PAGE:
Six Novels in Woodcuts by Lynd Ward. Library of America. 1,408pp. $70.00.
Between Man and Superman
Doomed to controversy and misunderstanding from its very inception, the term “graphic novel” was in fact first used to describe a story collection. Will Eisner, creator of The Spirit and already the grand duke of American comics for nearly forty years, tacked the label on to the cover of the second printing of his 1978 book A Contract with God in order to distinguish the work from his historically more kid-friendly output. Contract tells four harrowing stories about the workaday struggles of residents in a fictional Bronx tenement during the Depression, and Eisner’s neologism was “a futile effort to entice the patronage of a mainstream publisher,” as he put it in 2004, in the introduction to The Contract with God Trilogy: Life on Dropsie Avenue. The trilogy collects the title book and its two sequels—A Life Force (1983) and Dropsie Avenue (1995)—works which are both, narratively speaking, actual novels.
Writing with twenty-six years’ hindsight, Eisner reclassified his trilogy as a work of “literary comics,” and claimed among his forebears Lynd Ward, the illustrator, printing press impresario, and woodcutter whose own Depression-era work has been recently compiled in two volumes by the Library of America and deemed Six Novels in Woodcuts. The Library’s collection, described on its packaging as “The Collected Works of America’s First Graphic Novelist,” has been edited and introduced by Maus author Art Spiegelman, and accolades from other contemporary comics legends, including Eisner, adorn the books’ gorgeous Art-Deco dust jackets.
I mention these varied descriptions not to dwell on semantics but to point out the odd historical nature of the work bound between these four orange covers. Ward published the last of his “novels,” Vertigo, in November 1937, only a month before the premiere of Disney Productions’ first feature, Snow White and the Seven Dwarfs, and three years before The Spirit‘s Sunday-paper debut. So despite the utter bleakness of Ward’s woodcut novels and his frequently terrifying imagery (not to mention his mostly impressive sales), visual storytelling in American culture soon became synonymous with kids’ stuff: cartoons, serials, comics. (Ward himself would attain even greater fame as an illustrator of children’s and young adult literature.) So while it’s only natural that later generations of literarily ambitious panel-artists would claim his novels in woodcuts as an inspiration, it’s an odd fate that Ward’s primary legacy is now as the progenitor of “literary comics.”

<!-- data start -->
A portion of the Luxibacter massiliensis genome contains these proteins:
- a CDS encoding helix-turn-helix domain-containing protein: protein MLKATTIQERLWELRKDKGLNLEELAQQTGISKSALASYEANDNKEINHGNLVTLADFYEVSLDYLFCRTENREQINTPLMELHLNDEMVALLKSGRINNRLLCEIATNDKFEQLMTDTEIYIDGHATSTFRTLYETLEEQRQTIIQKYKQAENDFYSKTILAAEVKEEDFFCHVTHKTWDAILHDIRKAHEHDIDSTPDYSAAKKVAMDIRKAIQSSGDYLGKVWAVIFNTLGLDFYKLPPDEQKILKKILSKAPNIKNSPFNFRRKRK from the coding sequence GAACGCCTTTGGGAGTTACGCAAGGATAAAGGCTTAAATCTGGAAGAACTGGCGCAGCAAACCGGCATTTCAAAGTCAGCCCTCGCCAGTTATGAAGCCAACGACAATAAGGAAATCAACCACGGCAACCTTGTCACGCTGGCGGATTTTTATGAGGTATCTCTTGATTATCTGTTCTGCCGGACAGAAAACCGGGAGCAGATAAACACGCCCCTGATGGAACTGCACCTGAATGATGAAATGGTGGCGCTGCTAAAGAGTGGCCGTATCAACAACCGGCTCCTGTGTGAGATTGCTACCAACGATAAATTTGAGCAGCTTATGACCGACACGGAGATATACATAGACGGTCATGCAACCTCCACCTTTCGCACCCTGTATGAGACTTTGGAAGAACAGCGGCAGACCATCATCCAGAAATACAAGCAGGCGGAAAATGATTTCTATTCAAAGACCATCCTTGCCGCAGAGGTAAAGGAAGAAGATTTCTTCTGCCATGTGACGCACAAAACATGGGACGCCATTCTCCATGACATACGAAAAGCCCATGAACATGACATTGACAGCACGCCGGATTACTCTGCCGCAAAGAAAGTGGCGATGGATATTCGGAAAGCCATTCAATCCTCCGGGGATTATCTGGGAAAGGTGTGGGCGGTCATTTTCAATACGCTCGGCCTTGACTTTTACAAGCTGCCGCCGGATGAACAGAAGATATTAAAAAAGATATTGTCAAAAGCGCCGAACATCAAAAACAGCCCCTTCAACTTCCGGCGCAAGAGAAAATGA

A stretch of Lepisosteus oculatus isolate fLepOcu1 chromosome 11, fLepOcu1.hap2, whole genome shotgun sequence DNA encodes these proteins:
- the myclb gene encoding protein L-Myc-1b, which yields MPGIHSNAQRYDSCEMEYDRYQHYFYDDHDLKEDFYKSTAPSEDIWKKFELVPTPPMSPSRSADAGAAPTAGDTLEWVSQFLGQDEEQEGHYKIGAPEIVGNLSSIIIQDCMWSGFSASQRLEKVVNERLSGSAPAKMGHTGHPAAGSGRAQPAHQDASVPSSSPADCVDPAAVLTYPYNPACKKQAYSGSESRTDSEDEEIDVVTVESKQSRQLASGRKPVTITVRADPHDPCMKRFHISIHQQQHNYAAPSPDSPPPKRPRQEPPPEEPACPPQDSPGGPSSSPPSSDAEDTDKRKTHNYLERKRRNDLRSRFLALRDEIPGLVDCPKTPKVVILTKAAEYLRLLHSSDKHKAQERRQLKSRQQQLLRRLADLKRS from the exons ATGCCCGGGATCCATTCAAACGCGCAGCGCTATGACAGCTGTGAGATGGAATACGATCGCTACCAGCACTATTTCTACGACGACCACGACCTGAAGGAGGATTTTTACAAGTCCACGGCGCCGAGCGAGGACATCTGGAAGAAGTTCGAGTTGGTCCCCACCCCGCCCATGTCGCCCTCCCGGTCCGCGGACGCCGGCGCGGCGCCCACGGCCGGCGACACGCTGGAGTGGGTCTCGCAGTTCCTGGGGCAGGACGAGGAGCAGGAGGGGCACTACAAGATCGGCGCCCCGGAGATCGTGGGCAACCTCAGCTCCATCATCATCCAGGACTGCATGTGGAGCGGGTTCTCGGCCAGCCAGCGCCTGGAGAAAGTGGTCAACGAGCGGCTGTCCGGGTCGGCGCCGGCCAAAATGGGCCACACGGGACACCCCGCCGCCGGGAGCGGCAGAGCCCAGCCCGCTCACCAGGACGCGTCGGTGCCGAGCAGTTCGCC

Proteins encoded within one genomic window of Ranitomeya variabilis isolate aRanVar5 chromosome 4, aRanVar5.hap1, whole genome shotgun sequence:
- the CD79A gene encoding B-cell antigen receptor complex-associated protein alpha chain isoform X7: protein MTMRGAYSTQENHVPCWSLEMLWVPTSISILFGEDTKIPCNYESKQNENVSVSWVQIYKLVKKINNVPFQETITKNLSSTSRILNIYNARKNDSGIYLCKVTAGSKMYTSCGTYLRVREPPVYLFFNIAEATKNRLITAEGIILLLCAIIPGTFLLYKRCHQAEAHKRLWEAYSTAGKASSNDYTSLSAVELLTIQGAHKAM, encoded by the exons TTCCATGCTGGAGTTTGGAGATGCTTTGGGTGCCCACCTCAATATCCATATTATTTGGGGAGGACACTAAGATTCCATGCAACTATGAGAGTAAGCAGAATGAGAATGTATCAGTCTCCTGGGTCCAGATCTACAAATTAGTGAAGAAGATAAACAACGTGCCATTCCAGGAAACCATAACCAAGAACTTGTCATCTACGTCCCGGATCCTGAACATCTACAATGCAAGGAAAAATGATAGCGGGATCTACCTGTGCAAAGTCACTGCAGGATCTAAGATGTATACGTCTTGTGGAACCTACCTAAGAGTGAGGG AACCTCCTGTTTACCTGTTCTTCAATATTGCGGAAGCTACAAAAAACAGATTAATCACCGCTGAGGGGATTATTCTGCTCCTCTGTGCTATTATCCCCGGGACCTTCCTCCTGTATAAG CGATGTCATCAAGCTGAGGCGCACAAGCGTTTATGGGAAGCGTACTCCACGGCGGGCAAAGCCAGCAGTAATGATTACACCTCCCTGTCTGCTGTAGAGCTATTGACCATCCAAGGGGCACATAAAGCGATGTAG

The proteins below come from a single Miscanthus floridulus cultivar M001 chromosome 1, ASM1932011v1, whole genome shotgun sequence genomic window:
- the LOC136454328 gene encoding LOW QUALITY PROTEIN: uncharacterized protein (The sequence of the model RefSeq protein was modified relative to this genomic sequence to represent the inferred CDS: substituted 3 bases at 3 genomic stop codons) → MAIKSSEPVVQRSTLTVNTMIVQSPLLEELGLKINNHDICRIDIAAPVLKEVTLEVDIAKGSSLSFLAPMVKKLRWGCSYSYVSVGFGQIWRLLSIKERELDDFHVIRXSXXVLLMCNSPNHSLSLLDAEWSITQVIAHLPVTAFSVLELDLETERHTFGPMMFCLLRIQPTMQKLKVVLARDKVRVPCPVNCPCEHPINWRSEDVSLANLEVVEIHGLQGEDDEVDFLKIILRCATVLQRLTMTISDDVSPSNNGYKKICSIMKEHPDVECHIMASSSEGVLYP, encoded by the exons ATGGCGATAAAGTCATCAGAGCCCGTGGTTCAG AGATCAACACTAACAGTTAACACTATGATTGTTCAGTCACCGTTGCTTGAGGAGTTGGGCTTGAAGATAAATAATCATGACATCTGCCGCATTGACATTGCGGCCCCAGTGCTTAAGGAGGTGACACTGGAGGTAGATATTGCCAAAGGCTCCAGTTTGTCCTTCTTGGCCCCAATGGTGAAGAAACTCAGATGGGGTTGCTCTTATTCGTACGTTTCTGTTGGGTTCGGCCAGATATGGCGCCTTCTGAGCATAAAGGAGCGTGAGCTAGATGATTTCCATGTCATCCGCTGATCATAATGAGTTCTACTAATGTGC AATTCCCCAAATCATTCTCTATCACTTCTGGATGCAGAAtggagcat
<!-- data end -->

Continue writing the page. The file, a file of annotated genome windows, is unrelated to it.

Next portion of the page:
If nothing else, such a reputation skirts over the matter of work, which was essential not only to Ward’s creative process but also to his thematic concerns. I’m reminded of a typically illuminating scene from Terry Zwigoff’s 1995 film Crumb, where the artist, calmly answering his interviewer’s questions with a smile, pops the cap off a thin-point felt pen and proceeds to sketch a flawless, tactilely detailed portrait of himself under a camera’s fearsome gaze, all in about a minute or so. We get a decidedly different picture of “The Artist At Work” from Ward’s essay “The Way of Wood Engraving,” included in the Library’s collection:
[W]orking with a woodblock takes on the aspects of a struggle between antagonists. The wood is reluctant, the artist determined, and it is reasonable to suggest that that battle of wills brings about a result quite different from those media in which the hand of the artist moves brush or pencil or crayon freely. . . . [E]very movement of the tool involves overcoming resistance and demands the use of a certain amount of sheer physical force. Every block and every subject is a new challenge. The result is an emotional involvement between man and material that, enduring over the years, somehow takes on the character of an addiction, or a love affair, or something similarly irrational.